I’ve not read anything about these tutorials but I will try to offer some general opinions.
Lighting is the single most important aspect of CG to my mind, I never tire of its study. There is no one particular way to light a scene. 3 Point, 4 Point and even 7 point light set ups are not strict but are merely conventions. All situations are unique, there is no one solution. In fact once you really get your legs warm you wont think in these ways at all, at least not consciously.
that said, once one gets the basics they should try to break way from specific formulas as they are all fraught with shortcomings of one sort or another. Look at nature, watch the way light enters the window and bounces off the floor and walls….that is the true nature of lighting….let real life be your tutorial!
There is more to CG than portraits of Victoria, a fact I feel Daz 3d often forgets. The training you are getting seems like it is aimed at those “portrait studio” type of renders, which while great only represent a small set of circumstances for which we artists should learn how to illuminate.
Most likely the 7 point light set up assumes there is a single target object at the center of the world and all of the lighting is rigged and aimed to improve the look of the single target model. For the theory to work the target model must be at the center of the scene, and the camera must have a specific and unchanging perspective. There are very limited situations and very rarely in life will we be imaging a single object in a void of a room. Life is usually more complicated than that. Real life doesnt stop to ensure all 7 lights are set up, real life just does its thing without apology. Light starts in one place and bounces around the environment. That for me is what really matters. Not everything has to look pretty, things should look gritty from time to time as well.
I would assume that all you need to do is to place the two models close to one another near the center of the scene so that your light set-up can illuminate them both. Problem solved.
But now we get to why you need to release yourself from any tight adherence to formulas like those in the tutorial. What does one do if they need to light a scene that is more complex and not based around a single target model. How do the 7 points work in such a scenario?
The answer is that they dont. Period. They just dont. Dont focus on the “results” before you’ve gotten clear on the “process.” Formulas tend to give people the idea of results but they often skip the step of explaining the processes behind it.
The tutorials are better suited to giving people ideas about how to use lights in general, the strengths and weaknesses of different types of lights, how to consider issues such as shadows and highlights and fills and the like. All great stuff. The Dreamlight Tutorials look like a wise investment as a learning tool. Just dont get stuck in one way of thinking.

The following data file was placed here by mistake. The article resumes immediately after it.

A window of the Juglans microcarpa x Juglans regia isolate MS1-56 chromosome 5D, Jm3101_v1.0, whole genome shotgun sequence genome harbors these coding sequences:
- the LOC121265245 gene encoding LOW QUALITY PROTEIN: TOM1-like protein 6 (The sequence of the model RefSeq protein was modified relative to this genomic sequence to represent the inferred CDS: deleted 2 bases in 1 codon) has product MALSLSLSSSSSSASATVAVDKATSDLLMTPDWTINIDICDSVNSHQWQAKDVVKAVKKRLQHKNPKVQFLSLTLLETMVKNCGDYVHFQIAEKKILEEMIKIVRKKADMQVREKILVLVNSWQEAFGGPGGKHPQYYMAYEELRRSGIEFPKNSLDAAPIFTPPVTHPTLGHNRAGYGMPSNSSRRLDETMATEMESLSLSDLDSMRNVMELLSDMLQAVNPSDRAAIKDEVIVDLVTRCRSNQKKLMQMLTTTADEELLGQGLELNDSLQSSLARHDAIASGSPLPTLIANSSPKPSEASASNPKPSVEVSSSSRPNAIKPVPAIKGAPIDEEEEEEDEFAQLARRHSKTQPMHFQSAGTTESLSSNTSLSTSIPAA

Here is what I suggest.
1. First you must ask yourself about the environment the final shot will be made in. Is it indoor, or outdoor? If indoor, are there windows or lamps or other light sources acting on items within the room? If so, start with representing those lights first. You could use interior lamps to “represent” the concepts of the fill and other concepts introduced in the tutorials. If it is outdoor, what is the weather like and the time of day? Once you know that stuff, you are now ready to begin making a scene. Notice my first consideration is the environment, not the target model.
2. Once you know generally where the scene will occur, then you have to decide how and where you want to place your object of emphasis. In many renders, there is no single point of interest (such as a landscape image) yet the idea is to make everything look amazing. Again point lighting schemes dont handle complex situations well, only portrait type renders. So for a landscape or a scene with multiple characters all over the place, you need a more “global” approach to your lighting.
3. Once you have a general idea of where the scene will be shot and what and where the target object will be and located now you can begin.
4. Your tutorial talks about the concept Key lights. Sunlight is the only Key light you need for outdoor renders in the daytime.
5. Your tutorial also talks about Fill Light. For an outdoor scene this fill light comes from the Sky Dome, it comes in from all sides and is blue tinted. Some call this ambient light, which is a bit unfair but forgivable.
6. In real life sunlight gets scattered not just by the atmosphere, but by local geometric objects as well which is why the environment is the first consideration. A brightly lit white sidewalk will ‘bounce” a considerable amount of light onto the underside of your target model, On V5 she’d have a lot of light under her chin and under her breasts for example….dont think the point light schemes address that unless you use Reflectors.
I could go on, but I’ve got to run now. Hopefully I’ve given you some hope in that there are still situations out there for which there is no formula that can help you instead you;ll have to trust your own instincts and test exhaustively until you find what works the the current situation.